The Vandals under their new king Genseric (also known as Geiseric) crossed to Africa in 429.[12] Although numbers are unknown and some historians debate the validity of estimates, based on Procopius' assertion that the Vandals and Alans numbered 80,000 when they moved to North Africa,[13] Heather estimates that they could have fielded an army of around 15,000–20,000.[14] According to Procopius, the Vandals came to Africa at the request of Boniface, the military ruler of the region.[15]However, it has been suggested that the Vandals migrated to Africa in search of safety; they had been attacked by a Roman army in 422 and had failed to seal a treaty with them. Advancing eastwards along the coast, the Vandals lay siege toHippo Regius in 430.[12] Inside Saint Augustine and his priests prayed for relief from the invaders, knowing full well that the fall of the city would spell conversion or death for many Roman Christians. On 28 August 430, three months into the siege, St. Augustine (who was 75 years old) died,[16] perhaps from starvation or stress, as the wheat fields outside the city lay dormant and unharvested. After 14 months, hunger and the inevitable diseases were ravaging both the city inhabitants and the Vandals outside the city walls.
Peace was made between the Romans and the Vandals in 435 through a treaty giving the Vandals control of coastal Numidia. Geiseric chose to break the treaty in 439 when he invaded the province of Africa Proconsularis and laid siege toCarthage.[17] The city was captured without a fight; the Vandals entered the city while most of the inhabitants were attending the races at the hippodrome. Genseric made it his capital, and styled himself the King of the Vandals and Alans, to denote the inclusion of the Alans of northern Africa into his alliance.[citation needed]Conquering SicilySardiniaCorsica and the Balearic Islands, he built his kingdom into a powerful state. Historian Camerson suggests that the new Vandal rule may not have been unwelcomed by the population of North Africa as the previous landowners were generally unpopular.[18]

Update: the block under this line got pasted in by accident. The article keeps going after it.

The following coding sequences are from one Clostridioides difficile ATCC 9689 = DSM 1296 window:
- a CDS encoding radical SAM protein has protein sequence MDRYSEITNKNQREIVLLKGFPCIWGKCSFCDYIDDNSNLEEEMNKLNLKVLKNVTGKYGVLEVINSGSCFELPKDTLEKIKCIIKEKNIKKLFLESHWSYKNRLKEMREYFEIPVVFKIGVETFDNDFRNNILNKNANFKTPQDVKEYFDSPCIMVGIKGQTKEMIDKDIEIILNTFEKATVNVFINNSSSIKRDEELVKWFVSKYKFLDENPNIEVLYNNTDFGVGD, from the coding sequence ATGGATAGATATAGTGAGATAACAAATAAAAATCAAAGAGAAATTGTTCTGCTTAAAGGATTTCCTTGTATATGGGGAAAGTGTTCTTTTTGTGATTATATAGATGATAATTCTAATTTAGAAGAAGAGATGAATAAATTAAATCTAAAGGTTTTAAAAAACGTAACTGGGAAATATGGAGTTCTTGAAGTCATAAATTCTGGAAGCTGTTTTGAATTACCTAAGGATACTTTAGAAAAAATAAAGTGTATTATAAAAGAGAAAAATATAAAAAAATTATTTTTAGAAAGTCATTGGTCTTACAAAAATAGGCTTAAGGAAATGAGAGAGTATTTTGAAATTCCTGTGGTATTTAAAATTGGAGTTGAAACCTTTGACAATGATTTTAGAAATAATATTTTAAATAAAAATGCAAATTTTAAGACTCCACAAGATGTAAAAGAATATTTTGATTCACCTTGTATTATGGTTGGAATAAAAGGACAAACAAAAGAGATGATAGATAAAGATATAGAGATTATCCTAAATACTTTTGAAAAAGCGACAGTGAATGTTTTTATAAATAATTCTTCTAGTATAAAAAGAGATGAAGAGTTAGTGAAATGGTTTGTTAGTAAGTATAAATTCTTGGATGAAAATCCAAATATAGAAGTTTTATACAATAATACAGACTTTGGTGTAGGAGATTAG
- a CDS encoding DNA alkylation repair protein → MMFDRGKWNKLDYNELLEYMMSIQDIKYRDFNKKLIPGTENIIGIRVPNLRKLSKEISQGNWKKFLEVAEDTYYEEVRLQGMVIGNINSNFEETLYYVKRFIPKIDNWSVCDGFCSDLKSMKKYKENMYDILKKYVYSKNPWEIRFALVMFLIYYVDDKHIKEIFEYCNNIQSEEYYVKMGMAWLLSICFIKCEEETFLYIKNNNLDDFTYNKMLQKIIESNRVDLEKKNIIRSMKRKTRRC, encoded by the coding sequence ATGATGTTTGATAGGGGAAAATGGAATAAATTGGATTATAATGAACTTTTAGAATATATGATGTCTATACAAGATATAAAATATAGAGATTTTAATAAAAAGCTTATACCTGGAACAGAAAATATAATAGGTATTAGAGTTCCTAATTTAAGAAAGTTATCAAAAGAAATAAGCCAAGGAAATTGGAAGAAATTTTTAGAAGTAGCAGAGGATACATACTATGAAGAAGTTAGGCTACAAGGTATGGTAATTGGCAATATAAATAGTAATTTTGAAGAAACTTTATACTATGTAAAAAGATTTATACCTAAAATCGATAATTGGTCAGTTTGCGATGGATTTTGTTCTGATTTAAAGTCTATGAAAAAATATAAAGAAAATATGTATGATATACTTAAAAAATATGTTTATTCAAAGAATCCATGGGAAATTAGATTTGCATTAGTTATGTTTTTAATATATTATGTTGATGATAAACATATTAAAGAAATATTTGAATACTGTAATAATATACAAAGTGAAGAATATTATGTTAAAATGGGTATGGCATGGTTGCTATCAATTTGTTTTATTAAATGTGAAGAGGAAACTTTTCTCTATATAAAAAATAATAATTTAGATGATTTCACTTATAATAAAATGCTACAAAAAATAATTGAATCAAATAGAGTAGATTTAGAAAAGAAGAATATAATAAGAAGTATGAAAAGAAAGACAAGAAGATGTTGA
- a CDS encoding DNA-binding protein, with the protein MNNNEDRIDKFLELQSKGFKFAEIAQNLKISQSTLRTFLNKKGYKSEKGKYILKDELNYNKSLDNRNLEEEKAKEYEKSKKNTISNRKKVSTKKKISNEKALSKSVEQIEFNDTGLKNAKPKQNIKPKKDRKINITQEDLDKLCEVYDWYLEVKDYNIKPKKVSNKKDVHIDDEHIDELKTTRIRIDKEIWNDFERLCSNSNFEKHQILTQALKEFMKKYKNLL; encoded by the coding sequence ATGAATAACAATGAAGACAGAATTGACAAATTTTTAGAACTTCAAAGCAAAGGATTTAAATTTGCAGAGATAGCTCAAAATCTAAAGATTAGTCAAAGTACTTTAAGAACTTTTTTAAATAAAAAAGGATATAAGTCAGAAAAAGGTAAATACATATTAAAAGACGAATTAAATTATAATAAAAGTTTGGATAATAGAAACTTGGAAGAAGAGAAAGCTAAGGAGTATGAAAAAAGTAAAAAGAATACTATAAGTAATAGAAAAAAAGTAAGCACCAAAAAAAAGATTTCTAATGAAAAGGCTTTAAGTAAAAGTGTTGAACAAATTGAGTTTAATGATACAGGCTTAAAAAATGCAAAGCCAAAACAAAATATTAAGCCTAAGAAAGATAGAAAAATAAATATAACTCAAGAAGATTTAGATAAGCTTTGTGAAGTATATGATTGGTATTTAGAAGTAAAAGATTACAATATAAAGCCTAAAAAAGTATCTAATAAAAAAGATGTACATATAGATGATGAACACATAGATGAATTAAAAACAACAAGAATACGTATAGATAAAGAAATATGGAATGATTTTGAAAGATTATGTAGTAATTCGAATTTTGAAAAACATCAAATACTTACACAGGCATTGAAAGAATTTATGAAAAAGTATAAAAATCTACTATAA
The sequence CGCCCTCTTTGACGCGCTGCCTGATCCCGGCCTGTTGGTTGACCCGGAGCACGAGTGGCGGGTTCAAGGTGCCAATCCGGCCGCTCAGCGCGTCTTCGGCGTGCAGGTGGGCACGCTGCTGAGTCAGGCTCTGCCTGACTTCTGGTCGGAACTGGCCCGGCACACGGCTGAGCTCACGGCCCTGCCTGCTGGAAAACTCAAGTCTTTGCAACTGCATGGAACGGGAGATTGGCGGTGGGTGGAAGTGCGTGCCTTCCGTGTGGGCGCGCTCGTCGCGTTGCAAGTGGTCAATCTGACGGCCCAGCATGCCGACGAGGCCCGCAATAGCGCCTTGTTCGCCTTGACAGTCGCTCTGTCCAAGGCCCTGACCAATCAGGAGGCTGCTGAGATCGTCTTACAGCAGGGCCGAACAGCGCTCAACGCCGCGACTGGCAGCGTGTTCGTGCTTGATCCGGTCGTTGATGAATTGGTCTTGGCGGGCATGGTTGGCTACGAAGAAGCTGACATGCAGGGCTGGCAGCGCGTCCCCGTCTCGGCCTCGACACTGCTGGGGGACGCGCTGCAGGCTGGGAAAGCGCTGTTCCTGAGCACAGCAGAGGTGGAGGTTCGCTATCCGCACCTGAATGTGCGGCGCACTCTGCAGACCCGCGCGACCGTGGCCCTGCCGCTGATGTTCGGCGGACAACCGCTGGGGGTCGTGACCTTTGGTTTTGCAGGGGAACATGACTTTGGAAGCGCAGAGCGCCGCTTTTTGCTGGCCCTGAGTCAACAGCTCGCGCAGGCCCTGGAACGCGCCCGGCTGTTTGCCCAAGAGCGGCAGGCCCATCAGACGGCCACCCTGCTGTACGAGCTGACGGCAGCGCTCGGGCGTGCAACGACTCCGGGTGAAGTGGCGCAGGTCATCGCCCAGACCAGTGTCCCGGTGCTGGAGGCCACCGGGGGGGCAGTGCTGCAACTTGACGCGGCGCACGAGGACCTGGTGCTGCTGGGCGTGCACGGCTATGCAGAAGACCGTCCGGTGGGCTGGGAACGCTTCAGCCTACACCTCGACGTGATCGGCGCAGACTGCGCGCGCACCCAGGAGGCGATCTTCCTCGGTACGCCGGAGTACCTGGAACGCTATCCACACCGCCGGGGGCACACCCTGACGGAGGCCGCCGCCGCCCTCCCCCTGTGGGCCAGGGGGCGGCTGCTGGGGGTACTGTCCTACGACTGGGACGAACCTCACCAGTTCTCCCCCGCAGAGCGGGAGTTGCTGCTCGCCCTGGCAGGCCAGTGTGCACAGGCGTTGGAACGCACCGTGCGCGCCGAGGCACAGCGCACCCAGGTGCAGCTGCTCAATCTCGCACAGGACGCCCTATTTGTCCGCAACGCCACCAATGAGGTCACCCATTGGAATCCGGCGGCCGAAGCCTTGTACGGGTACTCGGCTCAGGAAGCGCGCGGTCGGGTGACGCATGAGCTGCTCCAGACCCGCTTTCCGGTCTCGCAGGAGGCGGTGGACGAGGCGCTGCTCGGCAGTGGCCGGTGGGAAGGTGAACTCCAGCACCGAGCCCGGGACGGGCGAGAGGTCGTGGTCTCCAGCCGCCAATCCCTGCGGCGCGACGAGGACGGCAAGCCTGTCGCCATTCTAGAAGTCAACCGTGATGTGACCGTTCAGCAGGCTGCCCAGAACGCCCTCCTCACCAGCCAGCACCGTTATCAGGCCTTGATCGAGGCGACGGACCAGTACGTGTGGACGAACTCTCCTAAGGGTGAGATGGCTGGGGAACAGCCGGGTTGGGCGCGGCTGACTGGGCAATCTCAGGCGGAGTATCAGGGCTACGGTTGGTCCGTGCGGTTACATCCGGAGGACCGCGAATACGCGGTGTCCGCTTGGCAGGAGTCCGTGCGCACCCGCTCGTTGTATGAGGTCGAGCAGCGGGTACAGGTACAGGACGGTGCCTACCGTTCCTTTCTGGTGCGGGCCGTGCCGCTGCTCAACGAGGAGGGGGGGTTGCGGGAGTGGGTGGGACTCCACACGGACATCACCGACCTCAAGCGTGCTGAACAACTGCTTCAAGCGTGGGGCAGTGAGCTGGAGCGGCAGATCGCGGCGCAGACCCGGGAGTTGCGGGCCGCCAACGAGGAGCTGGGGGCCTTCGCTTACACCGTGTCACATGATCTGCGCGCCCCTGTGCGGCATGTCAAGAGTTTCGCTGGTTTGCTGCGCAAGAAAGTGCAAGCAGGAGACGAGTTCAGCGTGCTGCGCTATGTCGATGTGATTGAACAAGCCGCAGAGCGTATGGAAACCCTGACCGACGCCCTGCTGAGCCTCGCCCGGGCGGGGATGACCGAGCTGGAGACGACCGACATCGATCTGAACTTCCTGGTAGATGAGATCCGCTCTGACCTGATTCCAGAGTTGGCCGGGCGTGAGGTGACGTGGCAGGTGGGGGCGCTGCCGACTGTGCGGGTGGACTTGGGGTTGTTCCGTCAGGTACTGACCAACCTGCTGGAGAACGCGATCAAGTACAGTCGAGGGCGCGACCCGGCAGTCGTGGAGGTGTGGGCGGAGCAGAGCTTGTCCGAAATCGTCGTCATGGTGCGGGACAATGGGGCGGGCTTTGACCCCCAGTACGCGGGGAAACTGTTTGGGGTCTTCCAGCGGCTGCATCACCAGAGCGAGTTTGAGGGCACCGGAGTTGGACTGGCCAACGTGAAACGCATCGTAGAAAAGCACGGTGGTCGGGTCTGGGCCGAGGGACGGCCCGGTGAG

The impression given by ancient sources such as Victor of Vita, Quodvultdeus, and Fulgentius of Ruspe was that the Vandal take-over of Carthage and North Africa led to widespread destruction. However, recent archaeological investigations have challenged this assertion. Although Carthage's Odeon was destroyed, the street pattern remained the same and some public buildings were renovated. The political centre of Carthage was the Byrsa Hill. New industrial centres emerged within towns during this period.[19] Historian Andy Merrills uses the large amounts of African Red Slip ware discovered across the Mediterranean dating from the Vandal period of North Africa to challenge the assumption that the Vandal rule of North Africa was a time of economic instability.[20] The Vandals raided Sicily in 440, however the Western Roman Empire was too preoccupied with war with Gaul to react. Theodosius II, emperor of the Eastern Roman Empire, dispatched an expedition to deal with the Vandals in 441, however it only progressed as far as Sicily. The Western Empire under Valentinian III secured peace with the Vandals in 442.[21] Under the treaty the Vandals gained ByzacenaTripolitania, part of Numidia, and confirmed their control of Proconsular Africa.[22]

Sack of Rome

During the next thirty-five years, with a large fleet, Genseric looted the coasts of the Eastern and Western Empires. After Attila the Hun's death, however, the Romans could afford to turn their attention back to the Vandals, who were in control of some of the richest lands of their former empire.
In an effort to bring the Vandals into the fold of the Empire, Valentinian III offered his daughter's hand in marriage to Genseric's son. Before this "treaty" could be carried out, however, politics again played a crucial part in the blunders of Rome. Petronius Maximus, the usurper, killedValentinian III in an effort to control the Empire. Diplomacy between the two factions broke down, and in 455 with a letter from the EmpressLicinia Eudoxia, begging Genseric's son to rescue her, the Vandals took Rome, along with the Empress Licinia Eudoxia and her daughtersEudocia and Placidia.